References of "Stoll, Jean"
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See detailPrediction of cow pregnancy status using conventional and novel mid-infrared predicted milk traits
Hammami, Hedi ULg; Bastin, Catherine ULg; Gillon, Alain et al

in Book of Abstracts of the 62nd Annual Meeting of the European Association for Animal Production (2011, August)

The objective of this study was to determine the ability of conventional milk cow characteristics and novel traits predicted by mid infrared (MIR) obtained from milk recording to predict the pregnancy ... [more ▼]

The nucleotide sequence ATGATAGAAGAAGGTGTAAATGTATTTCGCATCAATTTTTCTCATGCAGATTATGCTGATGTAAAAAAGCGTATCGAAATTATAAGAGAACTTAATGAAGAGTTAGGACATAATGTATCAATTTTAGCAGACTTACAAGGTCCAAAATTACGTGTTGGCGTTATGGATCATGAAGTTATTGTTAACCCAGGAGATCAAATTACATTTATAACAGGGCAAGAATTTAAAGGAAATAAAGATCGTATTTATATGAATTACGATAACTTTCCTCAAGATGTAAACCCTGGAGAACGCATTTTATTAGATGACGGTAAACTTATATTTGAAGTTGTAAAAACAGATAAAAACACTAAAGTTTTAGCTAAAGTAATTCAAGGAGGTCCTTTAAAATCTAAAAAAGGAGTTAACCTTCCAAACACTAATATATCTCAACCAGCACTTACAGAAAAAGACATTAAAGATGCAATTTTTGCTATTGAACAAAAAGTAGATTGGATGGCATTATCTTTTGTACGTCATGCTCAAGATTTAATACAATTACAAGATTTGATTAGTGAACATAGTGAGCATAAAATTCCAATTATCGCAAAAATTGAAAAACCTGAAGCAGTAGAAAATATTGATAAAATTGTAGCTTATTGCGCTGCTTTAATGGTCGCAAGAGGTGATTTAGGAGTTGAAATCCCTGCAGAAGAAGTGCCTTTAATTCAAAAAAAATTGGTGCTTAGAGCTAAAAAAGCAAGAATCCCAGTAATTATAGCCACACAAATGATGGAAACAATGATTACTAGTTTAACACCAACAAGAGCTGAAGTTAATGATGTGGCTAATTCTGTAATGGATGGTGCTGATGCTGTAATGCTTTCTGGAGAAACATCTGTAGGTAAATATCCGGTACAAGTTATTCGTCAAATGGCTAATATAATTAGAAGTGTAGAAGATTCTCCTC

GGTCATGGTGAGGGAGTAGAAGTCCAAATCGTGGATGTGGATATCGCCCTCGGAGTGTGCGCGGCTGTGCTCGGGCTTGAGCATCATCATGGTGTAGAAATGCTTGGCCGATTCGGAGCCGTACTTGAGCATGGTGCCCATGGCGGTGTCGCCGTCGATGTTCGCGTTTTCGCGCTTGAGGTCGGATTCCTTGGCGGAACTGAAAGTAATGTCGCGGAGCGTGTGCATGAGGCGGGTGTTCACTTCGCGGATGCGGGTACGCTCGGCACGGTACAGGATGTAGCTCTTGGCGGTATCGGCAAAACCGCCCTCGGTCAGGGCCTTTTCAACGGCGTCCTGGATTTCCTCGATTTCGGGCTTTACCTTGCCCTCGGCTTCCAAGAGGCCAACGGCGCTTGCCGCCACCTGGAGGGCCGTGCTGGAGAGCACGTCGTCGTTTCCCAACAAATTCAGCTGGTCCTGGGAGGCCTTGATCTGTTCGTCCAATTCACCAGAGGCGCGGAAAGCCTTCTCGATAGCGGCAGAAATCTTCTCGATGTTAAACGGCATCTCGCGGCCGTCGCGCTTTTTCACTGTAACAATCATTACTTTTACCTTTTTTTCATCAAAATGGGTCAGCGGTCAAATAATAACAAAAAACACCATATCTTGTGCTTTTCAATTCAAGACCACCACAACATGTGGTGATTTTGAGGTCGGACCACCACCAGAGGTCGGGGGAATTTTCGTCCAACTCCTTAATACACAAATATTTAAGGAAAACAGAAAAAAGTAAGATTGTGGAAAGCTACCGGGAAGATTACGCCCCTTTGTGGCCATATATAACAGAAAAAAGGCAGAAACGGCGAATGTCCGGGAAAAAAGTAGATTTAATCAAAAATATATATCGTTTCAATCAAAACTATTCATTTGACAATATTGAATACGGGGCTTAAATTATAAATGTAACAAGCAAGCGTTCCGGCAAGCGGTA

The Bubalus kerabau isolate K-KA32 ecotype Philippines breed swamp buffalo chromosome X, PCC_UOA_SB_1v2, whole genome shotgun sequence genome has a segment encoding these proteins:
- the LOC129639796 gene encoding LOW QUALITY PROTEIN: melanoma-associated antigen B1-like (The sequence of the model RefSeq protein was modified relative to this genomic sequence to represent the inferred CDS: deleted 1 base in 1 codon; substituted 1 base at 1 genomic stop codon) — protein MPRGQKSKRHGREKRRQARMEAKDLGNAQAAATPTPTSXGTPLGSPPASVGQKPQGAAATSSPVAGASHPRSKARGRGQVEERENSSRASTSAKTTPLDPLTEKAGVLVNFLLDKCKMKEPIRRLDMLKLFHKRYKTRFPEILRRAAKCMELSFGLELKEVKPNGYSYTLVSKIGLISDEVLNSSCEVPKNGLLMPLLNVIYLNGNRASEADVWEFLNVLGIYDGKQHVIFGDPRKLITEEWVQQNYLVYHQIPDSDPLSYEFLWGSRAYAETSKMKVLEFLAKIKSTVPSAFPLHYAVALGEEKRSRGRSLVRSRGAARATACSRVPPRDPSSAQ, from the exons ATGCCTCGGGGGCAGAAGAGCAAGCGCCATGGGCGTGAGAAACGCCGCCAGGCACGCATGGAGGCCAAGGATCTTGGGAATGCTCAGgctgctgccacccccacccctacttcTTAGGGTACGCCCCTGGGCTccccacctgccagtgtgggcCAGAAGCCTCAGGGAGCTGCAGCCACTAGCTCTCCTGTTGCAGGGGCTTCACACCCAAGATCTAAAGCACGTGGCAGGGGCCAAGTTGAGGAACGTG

The objective of this study was to determine the ability of conventional milk cow characteristics and novel traits predicted by mid infrared (MIR) obtained from milk recording to predict the pregnancy status once the cow was inseminated. Conventional milk recording, spectral, and reproductive data collected in Luxembourg Hoslteins between 2008 and 2010 were used. Cows were defined as pregnant if they were positively checked and calved between 267 and 295 d later after the last AI or if they had calved between the later intervals when no checks were recorded. Pregnant or not within 3 intervals after last AI (<=35 d, 45-60 d, and 60-90 d) was modeled using logistic regression models firstly as a function of conventional cow milk characteristics and extended to fatty acids as novel traits predicted by MIR in a second step. The lactation curve characteristics for milk, fat, protein, and lactose yields were estimated using modified best prediction method. Test-day fatty acid contents were estimated from collected MIR spectra using an appropriate calibration equation. Two third proportion and one third of the whole data set were randomly selected for calibration and validation models respectively. The relation between the predicted and observed probabilities of cow pregnancy was approximately linear for calibration and validation models. The sensitivity-specificity combination for cow pregnancy increased when fatty acids were added to conventional milk characteristics as inputs to the different models (from 78 to 85% for sensitivity and from 40 to 52% for specificity). Results based on those models showed that it would be possible to help breeders to manage cow fertility using such tool implemented in the milk recording organizations. [less ▲]